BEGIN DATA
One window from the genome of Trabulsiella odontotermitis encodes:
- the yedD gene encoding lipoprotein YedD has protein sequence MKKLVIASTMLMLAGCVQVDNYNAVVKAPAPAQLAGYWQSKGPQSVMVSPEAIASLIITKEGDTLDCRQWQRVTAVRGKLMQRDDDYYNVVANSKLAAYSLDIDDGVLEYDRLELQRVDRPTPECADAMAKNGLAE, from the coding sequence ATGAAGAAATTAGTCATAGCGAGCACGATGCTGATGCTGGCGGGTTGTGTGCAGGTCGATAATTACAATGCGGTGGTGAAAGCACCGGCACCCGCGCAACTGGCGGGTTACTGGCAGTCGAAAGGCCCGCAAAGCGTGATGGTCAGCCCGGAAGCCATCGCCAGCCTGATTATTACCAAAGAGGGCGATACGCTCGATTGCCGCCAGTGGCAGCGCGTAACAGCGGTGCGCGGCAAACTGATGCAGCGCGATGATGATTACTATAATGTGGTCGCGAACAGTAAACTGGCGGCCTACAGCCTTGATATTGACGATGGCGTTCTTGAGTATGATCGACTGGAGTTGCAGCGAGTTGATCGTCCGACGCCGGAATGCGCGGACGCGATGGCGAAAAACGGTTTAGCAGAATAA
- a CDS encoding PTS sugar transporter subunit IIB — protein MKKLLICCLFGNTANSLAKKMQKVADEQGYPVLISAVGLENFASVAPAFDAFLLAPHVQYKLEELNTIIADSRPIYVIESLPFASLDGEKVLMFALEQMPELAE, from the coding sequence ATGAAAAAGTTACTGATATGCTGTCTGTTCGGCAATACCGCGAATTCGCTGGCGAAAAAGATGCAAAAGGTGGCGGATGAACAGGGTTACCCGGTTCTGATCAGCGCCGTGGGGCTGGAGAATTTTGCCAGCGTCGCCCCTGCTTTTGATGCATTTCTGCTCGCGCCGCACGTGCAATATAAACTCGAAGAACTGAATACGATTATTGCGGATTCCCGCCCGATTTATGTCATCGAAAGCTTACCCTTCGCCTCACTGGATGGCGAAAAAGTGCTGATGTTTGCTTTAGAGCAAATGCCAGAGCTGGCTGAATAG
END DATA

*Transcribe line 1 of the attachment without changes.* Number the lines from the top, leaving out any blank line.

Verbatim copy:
One window from the genome of Trabulsiella odontotermitis encodes: